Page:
Even a verbal altercation with a neighbour could give rise to an eviction order and a five-year ban from social housing, regardless of whether there is a criminal conviction
BY BRENDAN JOWETT, AMY SLOTEK OCTOBER 5, 2019 10:26 AM
It’s a situation that could happen anywhere, but let’s say it happens in social housing in Toronto: two neighbours have a verbal dispute that leads to threats.
As of September 23, if you live in social housing, that situation could result in you being banned from having a home for five years – even if no criminal action is taken.
The Government of Ontario has given the green light to social housing providers (like Toronto Community Housing Corporation) to refuse applications from people who have been evicted in the last five years for an “illegal act” in a social housing building.
The province claims the move will protect “vulnerable seniors and children” in community housing buildings. But excluding people from social housing will only exacerbate the homeless crisis, and further punish Ontarians living with mental health, addictions and disabilities. It will make our communities less safe.
Ontarians living in social housing, in particular racialized residents and those living with mental health issues, are already over-criminalized.
For low-income people who get caught up in the justice system, banishment and exile from social housing represents an additional punishment that will affect them long after they have served their sentences.
Shockingly, Ford’s sanction could be used to deny housing to an entire family where one member of the household has been evicted for an illegal act in the past five years. Collective punishment is a repressive measure that only serves to destabilize already-struggling families and communities.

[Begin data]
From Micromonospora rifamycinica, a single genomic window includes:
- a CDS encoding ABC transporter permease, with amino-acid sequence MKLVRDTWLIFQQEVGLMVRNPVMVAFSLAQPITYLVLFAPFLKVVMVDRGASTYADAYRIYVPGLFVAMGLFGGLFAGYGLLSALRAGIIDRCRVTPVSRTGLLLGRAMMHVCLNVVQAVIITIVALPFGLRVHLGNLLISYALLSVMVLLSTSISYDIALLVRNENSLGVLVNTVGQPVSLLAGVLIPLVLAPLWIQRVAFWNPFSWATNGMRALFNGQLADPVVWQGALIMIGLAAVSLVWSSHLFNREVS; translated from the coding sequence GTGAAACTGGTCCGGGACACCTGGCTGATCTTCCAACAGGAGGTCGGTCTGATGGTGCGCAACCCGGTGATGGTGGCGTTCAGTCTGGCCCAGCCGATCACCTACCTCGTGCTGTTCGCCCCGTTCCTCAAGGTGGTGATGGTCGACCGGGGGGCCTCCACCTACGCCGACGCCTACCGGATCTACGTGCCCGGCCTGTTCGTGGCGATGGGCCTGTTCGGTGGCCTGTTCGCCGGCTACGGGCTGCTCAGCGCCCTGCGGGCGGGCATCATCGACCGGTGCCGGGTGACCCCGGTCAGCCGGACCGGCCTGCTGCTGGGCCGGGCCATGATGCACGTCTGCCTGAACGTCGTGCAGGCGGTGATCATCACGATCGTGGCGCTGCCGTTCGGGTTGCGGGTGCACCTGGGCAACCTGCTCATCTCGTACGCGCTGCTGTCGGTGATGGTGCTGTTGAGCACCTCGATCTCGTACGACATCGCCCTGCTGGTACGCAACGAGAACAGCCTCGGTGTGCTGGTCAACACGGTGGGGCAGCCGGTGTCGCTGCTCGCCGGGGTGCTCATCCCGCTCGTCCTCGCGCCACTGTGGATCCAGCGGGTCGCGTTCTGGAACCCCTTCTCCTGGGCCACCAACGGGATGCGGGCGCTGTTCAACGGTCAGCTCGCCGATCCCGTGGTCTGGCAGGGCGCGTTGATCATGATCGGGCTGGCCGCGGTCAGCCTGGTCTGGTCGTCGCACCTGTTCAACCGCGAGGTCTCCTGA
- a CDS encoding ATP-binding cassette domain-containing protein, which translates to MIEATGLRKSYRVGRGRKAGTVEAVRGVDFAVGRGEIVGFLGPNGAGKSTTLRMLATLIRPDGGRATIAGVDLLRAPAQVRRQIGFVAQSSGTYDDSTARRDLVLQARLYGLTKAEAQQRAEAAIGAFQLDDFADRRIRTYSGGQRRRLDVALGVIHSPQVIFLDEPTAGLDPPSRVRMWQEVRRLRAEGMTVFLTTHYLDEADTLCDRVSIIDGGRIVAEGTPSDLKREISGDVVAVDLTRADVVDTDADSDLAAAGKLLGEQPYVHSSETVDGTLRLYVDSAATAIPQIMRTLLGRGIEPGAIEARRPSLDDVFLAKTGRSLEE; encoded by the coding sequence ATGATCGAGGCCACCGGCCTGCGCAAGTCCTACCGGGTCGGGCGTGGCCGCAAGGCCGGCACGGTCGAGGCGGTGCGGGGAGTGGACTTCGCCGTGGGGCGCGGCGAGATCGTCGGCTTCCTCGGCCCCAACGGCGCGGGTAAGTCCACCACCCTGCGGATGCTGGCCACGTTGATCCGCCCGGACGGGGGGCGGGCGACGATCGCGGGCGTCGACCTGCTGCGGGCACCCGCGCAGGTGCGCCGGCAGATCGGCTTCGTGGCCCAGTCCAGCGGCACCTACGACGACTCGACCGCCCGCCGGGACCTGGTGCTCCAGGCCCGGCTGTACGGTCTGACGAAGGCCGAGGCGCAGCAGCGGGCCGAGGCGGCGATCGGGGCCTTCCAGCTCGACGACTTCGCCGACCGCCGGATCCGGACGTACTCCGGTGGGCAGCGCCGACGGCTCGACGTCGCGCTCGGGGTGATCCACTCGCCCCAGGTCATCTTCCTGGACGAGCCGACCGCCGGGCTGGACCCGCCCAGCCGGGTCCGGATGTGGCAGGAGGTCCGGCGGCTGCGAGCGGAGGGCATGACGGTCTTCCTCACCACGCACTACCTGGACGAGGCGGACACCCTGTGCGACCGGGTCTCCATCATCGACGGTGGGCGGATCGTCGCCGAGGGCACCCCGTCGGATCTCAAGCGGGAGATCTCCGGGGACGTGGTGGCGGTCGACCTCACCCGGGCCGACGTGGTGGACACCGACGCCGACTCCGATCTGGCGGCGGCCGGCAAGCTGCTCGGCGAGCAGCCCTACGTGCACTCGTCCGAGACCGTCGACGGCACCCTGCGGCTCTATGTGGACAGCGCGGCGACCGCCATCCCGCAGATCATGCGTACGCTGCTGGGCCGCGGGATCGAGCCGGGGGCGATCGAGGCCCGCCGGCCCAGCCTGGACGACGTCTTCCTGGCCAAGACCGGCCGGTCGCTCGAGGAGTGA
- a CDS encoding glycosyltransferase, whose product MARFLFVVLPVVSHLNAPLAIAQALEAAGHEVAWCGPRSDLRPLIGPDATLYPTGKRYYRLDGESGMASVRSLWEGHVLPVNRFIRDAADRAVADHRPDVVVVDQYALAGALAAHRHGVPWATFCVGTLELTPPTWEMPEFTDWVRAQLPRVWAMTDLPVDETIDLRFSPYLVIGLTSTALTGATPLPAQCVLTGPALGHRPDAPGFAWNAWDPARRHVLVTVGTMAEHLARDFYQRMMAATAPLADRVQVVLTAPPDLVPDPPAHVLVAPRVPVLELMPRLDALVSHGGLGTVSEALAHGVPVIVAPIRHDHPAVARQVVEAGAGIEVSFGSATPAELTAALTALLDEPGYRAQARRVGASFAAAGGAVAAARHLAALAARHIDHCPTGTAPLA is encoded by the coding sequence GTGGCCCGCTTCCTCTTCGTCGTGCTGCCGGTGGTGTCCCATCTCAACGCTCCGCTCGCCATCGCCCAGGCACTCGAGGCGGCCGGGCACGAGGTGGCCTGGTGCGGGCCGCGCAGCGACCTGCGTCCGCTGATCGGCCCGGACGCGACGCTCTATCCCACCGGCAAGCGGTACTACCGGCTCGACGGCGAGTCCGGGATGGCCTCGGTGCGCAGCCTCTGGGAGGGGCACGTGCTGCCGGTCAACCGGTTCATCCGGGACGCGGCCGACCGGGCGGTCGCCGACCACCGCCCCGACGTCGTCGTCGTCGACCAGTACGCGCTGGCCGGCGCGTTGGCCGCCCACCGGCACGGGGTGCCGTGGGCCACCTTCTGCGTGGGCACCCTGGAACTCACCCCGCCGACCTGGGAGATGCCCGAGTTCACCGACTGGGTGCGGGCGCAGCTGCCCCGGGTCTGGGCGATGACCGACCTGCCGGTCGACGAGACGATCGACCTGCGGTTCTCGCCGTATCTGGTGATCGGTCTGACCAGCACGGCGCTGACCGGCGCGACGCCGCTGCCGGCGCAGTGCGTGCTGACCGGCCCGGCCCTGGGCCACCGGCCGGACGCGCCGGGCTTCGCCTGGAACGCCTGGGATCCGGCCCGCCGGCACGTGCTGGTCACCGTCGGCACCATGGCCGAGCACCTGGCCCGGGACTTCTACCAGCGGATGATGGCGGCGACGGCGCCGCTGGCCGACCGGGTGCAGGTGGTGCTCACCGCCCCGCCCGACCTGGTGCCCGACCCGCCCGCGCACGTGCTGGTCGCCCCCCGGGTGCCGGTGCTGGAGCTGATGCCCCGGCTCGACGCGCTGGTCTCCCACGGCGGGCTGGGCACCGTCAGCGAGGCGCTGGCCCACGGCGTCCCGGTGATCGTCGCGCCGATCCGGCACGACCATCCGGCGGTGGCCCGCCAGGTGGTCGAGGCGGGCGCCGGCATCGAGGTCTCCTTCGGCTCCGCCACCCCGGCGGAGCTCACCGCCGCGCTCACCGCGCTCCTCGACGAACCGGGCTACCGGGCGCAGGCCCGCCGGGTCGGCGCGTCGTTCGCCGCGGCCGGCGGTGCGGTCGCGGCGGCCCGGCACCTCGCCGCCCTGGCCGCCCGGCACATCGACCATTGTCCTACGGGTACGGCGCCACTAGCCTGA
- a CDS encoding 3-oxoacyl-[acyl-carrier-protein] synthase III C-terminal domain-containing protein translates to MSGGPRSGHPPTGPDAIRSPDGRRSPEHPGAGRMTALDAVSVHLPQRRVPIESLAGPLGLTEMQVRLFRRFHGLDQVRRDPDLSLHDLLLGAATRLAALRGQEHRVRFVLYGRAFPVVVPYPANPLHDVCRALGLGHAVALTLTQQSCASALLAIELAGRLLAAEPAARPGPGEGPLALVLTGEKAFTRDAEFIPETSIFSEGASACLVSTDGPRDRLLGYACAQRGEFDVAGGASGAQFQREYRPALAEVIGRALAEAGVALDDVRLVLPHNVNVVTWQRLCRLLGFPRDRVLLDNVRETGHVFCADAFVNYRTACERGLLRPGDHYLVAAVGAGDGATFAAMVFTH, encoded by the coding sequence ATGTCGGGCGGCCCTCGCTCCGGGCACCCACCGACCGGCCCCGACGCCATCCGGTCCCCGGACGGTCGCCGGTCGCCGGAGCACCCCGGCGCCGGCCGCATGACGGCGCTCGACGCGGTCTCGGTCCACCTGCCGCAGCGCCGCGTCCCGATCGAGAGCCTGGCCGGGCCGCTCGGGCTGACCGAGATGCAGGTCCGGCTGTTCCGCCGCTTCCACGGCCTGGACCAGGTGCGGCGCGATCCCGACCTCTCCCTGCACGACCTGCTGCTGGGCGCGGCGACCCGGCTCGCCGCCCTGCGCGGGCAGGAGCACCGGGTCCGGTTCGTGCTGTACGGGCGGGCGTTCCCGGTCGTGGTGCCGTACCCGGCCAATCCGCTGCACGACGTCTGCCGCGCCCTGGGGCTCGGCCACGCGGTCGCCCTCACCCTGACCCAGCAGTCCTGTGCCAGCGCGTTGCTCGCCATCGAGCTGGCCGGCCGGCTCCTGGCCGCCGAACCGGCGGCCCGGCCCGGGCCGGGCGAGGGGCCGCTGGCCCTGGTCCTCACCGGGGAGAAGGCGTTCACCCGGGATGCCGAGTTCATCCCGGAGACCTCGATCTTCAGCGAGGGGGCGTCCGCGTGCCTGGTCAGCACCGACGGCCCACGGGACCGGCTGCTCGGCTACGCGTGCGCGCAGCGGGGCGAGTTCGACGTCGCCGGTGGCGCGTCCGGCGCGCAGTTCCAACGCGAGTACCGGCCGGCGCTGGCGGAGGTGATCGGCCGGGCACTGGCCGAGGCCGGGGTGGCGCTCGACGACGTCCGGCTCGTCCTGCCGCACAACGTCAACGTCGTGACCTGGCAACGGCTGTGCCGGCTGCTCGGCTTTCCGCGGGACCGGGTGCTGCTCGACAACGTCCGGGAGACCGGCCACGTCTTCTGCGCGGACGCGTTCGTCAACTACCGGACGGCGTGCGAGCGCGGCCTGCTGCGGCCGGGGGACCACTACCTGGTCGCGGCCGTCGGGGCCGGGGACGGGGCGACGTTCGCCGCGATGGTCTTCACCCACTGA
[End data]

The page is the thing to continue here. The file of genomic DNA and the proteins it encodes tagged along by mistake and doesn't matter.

Take, for example, a dispute between two neighbours where threats are exchanged. That single verbal altercation could give rise to an “illegal act” eviction order, regardless of whether or not there is a criminal conviction.
That means the entire family, and anyone else on the lease, including their children, could be subject to the five-year ban.
A person with an opiate addiction rooted in chronic-pain management could be caught up by the ban even after serving a criminal sentence for simple possession, completing rehabilitation and receiving treatment.
For many, social housing is often the ”housing provider of last resort.” When a person gets evicted, they and their family members don’t just disappear. They may end up on the street, trapped in a cycle of survival and destitution that is almost impossible to escape.
Those evicted tenants become displaced from their communities and social supports. Those who are lucky take on market rents in substandard and precarious housing conditions.
Removing this critical safety net from people already stuck in a cycle of poverty will only further entrench the conditions that led to legal troubles in the first place.
Stable housing and appropriate social supports are foundational to safe and healthy communities. Nobody benefits when a person is sentenced to five years of homelessness.
The government must invest in policies and programs that help support Ontarians with mental health and addiction issues – not punish them. It must invest money in our crumbling social housing infrastructure, strengthen rent control and improve social assistance so that those in social housing have more power over their lives.
It must invest in policies that work instead of fear-mongering against those who need support the most.
Amy Slotek is a Toronto-area lawyer. Brendan Jowett is a staff housing lawyer at Neighbourhood Legal Services in Toronto.
*This article was reproduced from nowtoronto.com